Valuing the Lives of the People vs. Wanton Police Murder

When the Proletariat Rules

by Bob Avakian

Revolutionary Worker #1255, October 17, 2004, posted at

Let's take the question of police brutality and murder.. it seems like every time you open the RW there is at least one and often more than one article about another one of these outrages--basically the same story of how the police go in and wantonly murder someone, especially basic Black and Latino youth. And in this [one] particular article I believe it was a Latino youth who was involved, it was one of these things where he, you know, lost it a bit and had a gun or something, and was out in a public place, and there was sort of a standoff and I guess the police shot him and wounded him, if I have all the facts right, and his girlfriend was there with him, and she at one point told the police that she would get his gun away from him and then the police said if you touch the gun, you'll be shot! And his mother came up and begged the police to let her go get the gun away from him, and they told her the same thing.

This article was really very compelling, and by the time you were through reading it, both the anger at what had gone on and also the fact that with these police, this is not some accidental thing, they want to shoot down these masses, and this is an integral part of what they do--what their social role is, what their political role is--this was brought out very powerfully in this article. You know, I finished reading it and I just had this restless anger where you can't sit still, plus this really strong feeling that, as the article brought out, not once but twice there was a solution there, but the police specifically rejected it and threatened the people with being shot themselves. I mean this shows, once again, that they're not out there "doing a difficult job and faced with difficult choices" and they couldn't find any way out of this other than shooting this person.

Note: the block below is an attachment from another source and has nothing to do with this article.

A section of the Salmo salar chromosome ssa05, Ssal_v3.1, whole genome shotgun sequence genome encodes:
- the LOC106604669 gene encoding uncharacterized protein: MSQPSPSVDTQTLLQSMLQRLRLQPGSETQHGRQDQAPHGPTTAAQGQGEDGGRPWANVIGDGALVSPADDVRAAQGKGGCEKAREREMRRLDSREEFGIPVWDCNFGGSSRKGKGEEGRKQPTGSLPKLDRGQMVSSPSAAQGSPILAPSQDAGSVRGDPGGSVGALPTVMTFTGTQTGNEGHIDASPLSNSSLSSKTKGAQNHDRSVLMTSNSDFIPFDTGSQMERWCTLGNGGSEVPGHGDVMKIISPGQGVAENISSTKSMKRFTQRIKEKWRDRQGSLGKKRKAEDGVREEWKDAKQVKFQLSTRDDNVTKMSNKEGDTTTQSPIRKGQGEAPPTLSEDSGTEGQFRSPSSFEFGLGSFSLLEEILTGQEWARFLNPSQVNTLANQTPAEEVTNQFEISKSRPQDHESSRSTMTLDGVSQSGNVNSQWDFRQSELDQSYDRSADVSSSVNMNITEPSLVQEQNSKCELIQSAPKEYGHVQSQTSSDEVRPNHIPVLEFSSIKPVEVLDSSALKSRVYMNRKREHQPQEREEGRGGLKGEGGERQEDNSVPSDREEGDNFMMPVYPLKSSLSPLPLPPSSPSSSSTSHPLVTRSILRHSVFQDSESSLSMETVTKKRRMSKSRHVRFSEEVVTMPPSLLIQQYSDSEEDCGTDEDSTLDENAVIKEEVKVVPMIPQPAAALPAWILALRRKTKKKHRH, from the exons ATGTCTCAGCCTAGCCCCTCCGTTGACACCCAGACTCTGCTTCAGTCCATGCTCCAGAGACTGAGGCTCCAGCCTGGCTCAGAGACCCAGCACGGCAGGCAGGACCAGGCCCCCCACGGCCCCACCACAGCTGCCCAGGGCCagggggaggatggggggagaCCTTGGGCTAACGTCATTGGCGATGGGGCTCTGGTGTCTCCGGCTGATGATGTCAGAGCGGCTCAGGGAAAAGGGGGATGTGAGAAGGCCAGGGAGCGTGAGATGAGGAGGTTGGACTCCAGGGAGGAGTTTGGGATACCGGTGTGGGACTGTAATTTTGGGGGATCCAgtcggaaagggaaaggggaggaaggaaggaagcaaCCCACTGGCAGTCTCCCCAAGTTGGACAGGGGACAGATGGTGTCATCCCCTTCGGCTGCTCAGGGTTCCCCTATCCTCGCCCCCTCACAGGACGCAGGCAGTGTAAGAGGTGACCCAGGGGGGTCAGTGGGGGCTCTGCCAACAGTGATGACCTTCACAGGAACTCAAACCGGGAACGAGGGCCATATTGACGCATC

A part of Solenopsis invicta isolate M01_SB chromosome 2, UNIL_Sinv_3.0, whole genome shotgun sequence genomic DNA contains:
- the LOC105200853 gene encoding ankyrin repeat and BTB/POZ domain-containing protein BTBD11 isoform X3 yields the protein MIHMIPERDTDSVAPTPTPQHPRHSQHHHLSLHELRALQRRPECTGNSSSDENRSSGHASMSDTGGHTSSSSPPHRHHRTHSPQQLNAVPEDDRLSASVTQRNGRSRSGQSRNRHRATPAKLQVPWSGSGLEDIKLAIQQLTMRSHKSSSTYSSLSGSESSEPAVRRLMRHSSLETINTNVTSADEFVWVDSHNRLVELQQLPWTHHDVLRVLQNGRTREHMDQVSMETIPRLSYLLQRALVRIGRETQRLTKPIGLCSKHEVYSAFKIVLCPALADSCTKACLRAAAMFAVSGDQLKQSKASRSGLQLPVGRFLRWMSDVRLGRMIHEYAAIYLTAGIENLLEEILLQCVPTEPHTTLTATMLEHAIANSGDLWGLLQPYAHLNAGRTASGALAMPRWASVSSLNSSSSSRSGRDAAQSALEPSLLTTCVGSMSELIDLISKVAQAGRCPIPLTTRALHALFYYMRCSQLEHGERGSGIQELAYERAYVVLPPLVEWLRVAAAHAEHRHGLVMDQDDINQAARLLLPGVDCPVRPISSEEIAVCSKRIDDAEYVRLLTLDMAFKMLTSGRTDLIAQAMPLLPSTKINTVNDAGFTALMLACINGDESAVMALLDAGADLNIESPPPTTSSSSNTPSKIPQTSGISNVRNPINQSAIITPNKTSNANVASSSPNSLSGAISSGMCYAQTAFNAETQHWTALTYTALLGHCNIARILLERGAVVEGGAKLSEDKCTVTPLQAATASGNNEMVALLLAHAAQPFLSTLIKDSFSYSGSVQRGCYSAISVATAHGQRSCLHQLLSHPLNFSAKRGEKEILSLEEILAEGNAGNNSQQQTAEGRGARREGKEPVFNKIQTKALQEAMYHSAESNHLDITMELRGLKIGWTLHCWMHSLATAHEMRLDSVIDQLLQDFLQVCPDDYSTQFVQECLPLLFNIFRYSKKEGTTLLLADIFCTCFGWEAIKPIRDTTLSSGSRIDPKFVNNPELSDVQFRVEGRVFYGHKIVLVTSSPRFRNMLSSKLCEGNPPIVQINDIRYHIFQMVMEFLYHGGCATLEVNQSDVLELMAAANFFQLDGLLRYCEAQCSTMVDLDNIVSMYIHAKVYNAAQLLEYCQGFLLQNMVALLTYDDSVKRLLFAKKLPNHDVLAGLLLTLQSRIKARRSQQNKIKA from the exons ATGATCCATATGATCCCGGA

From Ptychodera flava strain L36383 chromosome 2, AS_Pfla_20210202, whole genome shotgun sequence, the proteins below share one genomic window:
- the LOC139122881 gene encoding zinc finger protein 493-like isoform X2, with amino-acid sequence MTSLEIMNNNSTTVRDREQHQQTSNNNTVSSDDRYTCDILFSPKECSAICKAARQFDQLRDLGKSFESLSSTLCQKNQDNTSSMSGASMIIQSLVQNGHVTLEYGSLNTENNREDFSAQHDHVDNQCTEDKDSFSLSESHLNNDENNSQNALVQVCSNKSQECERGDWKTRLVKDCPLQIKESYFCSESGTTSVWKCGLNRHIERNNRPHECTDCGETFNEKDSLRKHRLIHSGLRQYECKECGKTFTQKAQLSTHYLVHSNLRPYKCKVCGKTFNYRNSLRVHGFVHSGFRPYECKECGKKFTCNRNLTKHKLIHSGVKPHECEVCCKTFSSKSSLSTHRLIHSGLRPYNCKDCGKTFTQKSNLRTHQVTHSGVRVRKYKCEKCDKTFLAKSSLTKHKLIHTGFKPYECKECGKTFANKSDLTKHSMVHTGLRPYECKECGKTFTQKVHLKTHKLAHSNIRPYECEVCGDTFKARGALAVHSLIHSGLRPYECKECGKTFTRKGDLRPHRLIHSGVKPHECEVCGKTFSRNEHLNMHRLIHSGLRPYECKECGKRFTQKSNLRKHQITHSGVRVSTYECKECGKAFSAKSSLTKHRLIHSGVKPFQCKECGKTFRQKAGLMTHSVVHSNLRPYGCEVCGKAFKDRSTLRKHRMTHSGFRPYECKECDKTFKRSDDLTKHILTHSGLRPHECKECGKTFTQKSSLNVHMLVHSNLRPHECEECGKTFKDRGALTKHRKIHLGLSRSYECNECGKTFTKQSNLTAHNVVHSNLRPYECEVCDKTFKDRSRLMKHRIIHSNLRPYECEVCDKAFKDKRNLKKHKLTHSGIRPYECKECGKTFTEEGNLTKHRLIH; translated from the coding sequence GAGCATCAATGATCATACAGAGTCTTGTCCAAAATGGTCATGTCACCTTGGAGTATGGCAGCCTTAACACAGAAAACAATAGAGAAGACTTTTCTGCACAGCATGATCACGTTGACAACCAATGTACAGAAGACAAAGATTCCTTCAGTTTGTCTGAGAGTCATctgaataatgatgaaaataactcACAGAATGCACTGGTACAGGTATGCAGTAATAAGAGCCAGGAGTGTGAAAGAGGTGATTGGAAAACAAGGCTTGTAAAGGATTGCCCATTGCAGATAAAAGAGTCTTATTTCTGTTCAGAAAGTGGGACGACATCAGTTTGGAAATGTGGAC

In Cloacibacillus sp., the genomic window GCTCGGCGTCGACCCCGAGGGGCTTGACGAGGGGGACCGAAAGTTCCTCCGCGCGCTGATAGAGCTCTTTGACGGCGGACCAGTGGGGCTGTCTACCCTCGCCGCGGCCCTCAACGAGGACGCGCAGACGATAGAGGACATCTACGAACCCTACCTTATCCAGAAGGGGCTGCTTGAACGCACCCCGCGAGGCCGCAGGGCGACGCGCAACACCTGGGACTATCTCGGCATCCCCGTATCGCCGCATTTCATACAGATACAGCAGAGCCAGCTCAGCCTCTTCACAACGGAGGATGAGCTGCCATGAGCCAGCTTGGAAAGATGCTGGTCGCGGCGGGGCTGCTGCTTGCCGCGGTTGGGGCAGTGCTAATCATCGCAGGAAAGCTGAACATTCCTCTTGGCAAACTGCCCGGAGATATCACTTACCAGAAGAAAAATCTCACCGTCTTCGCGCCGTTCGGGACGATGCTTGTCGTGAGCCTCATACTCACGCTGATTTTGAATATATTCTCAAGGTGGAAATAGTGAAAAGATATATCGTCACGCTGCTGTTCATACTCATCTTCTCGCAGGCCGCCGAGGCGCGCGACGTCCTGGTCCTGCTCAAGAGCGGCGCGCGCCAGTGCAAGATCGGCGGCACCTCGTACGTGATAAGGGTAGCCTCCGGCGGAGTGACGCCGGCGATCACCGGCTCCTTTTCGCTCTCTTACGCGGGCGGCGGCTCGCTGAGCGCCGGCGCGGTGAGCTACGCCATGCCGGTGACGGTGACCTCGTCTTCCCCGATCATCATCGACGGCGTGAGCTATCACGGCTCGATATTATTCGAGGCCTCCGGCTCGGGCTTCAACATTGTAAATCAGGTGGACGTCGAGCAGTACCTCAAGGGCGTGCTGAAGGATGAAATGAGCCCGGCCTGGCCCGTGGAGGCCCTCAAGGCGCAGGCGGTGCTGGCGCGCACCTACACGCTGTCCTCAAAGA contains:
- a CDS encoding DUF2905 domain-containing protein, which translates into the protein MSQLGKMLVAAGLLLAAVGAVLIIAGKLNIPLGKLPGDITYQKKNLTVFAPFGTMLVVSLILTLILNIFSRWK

Or you can take the [police murder] of Tyisha of the things that really needs to be driven home is-- here's the scene where she is passed out in the car and they come up to the car, the police, they surround the car, and there's a whole bunch of them, they're all armed, they're surrounding the car, and they just shoot her--execute her basically. And it seems to me that one basic point to be made is this: if you can't handle this situation differently than this, then get the fuck out of the way. Not only out of the way of this situation but get off the earth--get out of the way of the masses of people. Because, you know, we could have handled that situation any number of ways that would have resulted in a much better outcome, and frankly if we had state power and we were faced with a similar situation, we would sooner have one of our own people's police killed than go wantonly murder one of the masses. That's what you're supposed to do if you're actually trying to be a servant of the people. You go there and put your own life on the line, rather than just wantonly murder one of the people.

It seems to me that this kind of point can be brought out very powerfully to people. What were they there to do? You know, fuck all this "serve and protect" bullshit. If they were there to serve and protect, they would have found any way but the way they did it to handle this scene, they could have and would have found a solution that was much better than this. This is the way the proletariat, when it's been in power, has handled and would again handle this kind of thing--valuing the lives of the masses of people- -as opposed to the bourgeoisie in power, where the role of their police is to terrorize the masses, including wantonly murdering them, murdering them without provocation, without necessity, because exactly the more arbitrary the terror is, the more broadly it affects the masses. And that's one of the reasons why they like to engage in--and have as one of their main functions to engage in--wanton and arbitrary terror against the masses of people.

From "Putting Forward Our Line-In a Bold, Moving, Compelling Way"